A CD ladder is a savings strategy where you invest in several certificates of deposit with staggered maturities to take advantage of higher rates on longer-term CDs, while still keeping some of your funds accessible in the near term.
With this strategy, you’ll redeem funds more often than if you put all of your savings in a long-term CD, while still reaping some long-term benefits.
How to build a CD ladder
Here’s an example of how to set up a CD ladder. Let’s say you want to build a five-year CD ladder with five rungs. If you have $2,500 to invest, then you might divide the funds equally into five CDs with different maturity dates:
- $500 into a one-year CD at 3.5 percent APY.
- $500 into a two-year CD at 4 percent APY.
- $500 into a three-year CD at 4.25 percent APY.
- $500 into a four-year CD at 4.35 percent APY.
- $500 into a five-year CD at 4.5 percent APY.
When the first CD matures after a year, you can cash out or continue to build your ladder by reinvesting the funds into a new five-year CD with a higher yield. Then, when the two-year CD matures a year from now, use the proceeds from that account to open a new CD. Continue the process each year for as long as you want to maintain the CD ladder.
The CDs don’t have to be the same amount, so you may opt to open each CD with varying balances to accumulate a higher yield. For example, you might want to invest more in longer-term CDs with high rates if you’re not in need of those funds. Just remember that there’s usually an early withdrawal penalty for withdrawing funds before the CD’s maturity date.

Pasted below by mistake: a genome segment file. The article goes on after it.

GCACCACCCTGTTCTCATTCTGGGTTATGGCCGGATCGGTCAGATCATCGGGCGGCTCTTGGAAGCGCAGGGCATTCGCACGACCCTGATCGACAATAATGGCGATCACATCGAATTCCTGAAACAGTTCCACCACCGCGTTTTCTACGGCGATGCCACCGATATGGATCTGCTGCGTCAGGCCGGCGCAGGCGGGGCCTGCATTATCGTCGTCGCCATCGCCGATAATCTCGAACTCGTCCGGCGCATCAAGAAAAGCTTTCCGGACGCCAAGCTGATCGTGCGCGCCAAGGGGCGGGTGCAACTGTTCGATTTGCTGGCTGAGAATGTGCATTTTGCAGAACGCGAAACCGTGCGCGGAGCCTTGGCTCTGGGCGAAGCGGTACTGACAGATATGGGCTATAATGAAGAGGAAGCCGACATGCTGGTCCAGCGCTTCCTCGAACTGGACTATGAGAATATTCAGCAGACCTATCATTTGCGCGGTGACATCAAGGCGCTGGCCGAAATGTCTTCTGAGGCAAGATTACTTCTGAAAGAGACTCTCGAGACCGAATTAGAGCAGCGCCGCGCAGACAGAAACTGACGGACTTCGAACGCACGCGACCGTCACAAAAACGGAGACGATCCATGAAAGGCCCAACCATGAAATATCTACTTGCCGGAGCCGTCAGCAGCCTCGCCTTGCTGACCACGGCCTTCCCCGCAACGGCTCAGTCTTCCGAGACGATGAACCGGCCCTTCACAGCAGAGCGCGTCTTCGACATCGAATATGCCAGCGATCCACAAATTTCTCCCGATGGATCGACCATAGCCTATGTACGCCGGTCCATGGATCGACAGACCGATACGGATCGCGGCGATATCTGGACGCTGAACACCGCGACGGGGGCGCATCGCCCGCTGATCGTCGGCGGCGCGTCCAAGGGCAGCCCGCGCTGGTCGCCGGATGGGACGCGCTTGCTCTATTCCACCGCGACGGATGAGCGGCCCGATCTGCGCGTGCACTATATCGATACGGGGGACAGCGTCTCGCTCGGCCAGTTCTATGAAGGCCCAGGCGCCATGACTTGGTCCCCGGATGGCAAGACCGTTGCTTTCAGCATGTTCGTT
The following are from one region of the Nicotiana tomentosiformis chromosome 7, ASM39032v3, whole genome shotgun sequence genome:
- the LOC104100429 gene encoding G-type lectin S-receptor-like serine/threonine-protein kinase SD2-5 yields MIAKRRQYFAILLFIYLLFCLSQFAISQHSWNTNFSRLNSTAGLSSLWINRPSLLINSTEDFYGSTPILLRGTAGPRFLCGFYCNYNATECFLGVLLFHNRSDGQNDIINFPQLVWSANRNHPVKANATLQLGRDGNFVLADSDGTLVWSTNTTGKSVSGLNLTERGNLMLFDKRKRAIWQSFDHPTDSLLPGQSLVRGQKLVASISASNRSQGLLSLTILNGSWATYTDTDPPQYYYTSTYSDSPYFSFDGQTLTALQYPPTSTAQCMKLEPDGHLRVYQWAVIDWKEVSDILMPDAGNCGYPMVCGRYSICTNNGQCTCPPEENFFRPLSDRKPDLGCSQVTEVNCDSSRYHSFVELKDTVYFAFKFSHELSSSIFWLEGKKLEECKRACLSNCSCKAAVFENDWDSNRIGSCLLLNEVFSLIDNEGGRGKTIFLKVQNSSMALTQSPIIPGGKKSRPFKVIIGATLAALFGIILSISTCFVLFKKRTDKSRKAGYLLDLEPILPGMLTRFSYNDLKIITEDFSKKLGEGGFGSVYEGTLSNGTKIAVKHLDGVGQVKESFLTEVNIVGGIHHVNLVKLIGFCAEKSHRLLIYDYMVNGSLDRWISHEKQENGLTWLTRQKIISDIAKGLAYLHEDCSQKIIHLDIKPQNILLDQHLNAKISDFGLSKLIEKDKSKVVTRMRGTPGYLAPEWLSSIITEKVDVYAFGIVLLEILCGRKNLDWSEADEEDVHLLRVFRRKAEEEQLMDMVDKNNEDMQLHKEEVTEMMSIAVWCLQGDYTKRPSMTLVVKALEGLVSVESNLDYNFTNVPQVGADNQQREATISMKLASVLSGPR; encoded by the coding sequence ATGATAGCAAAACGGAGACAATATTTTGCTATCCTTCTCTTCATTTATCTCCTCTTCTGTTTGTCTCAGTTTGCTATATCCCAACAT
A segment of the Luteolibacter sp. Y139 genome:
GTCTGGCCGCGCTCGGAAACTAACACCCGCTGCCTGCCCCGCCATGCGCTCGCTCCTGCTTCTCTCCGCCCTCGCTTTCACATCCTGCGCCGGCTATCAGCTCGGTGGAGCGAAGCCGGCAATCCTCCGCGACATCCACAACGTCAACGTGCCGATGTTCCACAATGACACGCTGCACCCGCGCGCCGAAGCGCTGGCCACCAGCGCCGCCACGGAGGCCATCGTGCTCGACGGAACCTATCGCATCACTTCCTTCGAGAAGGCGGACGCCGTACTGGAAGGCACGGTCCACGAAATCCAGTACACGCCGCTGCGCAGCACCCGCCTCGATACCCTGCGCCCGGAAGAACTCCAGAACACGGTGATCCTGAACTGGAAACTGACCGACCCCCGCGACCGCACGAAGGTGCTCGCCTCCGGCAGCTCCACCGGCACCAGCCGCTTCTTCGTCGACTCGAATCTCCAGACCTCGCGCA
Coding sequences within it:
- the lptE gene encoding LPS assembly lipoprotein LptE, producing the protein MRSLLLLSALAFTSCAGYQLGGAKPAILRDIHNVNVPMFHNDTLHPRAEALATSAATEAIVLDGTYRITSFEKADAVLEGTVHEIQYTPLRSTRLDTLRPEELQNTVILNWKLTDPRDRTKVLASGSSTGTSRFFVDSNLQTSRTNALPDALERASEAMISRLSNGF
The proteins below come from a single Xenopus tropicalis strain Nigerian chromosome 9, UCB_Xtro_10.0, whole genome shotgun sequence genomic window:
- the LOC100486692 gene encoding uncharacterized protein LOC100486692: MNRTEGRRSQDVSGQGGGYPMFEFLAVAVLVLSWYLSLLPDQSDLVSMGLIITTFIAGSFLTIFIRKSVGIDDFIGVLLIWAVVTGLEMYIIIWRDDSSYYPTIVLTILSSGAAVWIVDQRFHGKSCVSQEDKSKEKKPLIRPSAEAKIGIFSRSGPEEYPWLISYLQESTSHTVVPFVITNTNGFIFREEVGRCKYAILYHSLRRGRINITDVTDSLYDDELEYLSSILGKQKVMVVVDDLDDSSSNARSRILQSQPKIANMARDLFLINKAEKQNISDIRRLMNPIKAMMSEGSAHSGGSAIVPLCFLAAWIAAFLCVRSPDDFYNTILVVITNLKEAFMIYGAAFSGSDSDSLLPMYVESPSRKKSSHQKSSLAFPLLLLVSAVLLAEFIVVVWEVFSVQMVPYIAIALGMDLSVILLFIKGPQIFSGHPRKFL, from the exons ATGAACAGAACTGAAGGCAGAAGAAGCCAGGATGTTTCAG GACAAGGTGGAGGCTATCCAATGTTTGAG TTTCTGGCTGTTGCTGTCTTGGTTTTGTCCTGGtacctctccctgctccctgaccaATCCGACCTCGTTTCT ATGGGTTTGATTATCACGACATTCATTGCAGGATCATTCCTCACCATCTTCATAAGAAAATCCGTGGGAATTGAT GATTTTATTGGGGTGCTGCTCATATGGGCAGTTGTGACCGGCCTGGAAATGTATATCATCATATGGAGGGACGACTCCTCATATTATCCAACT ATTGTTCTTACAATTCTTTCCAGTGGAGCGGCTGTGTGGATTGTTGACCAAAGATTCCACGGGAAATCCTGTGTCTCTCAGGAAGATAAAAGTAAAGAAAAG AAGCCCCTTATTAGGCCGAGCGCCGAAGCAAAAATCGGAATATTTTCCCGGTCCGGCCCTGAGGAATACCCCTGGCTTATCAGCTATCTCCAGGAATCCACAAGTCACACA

As you build your CD ladder, there’s no obligation to open all of your CDs at the same bank or credit union. In fact, it’s a good idea to shop for the best CD rates for each term.
Benefits of a CD ladder
- CDs offer a guaranteed rate of return.
- You can take advantage of higher rates on longer-term CDs without locking up all of your money for multiple years.
- If rates continue rising, you can reinvest the money from shorter-term CDs into new accounts to lock in higher APYs.
- You have easy access to your money if you need it (though early withdrawal penalties may apply).
Drawbacks of a CD ladder
- Although CD rates have increased significantly over the past year, they’re still outpaced by inflation.
- You could be missing out on higher returns from more aggressive investments, such as stocks or bonds.
- If interest rates are declining, you might be reinvesting the money from a matured CD into lower rates.
Are CD ladders a good investment?
A CD ladder can help you build a predictable investment return. It also provides the potential to earn better returns than you would with a single short-term CD and the ability to access a portion of your savings each time a CD matures.
While there’s no risk of losing any of your money in an FDIC-insured CD, you could potentially miss out on the opportunity to earn a better rate if you reinvest in shorter-term CDs when rates decline. Plus, you’ll potentially lose out on better returns offered by other investment vehicles with greater growth potential.
Consider your reason for opening a CD ladder before committing to one. It could be a great fit for your short-term savings goals, but a long-term savings effort might require an additional boost from other investment vehicles.
This article was written by Bankrate and Rene Bennett from Fortune and was legally licensed through the Industry Dive Content Marketplace. Please direct all licensing questions to email@example.com.
The opinions expressed within this article is that of Rene Benett and not that of M&T Bank, nor does M&T Bank endorse the opinions.
This article is not intended to provide tax, legal, accounting, financial, or other professional advice. Always consult a qualified professional about your personal situation.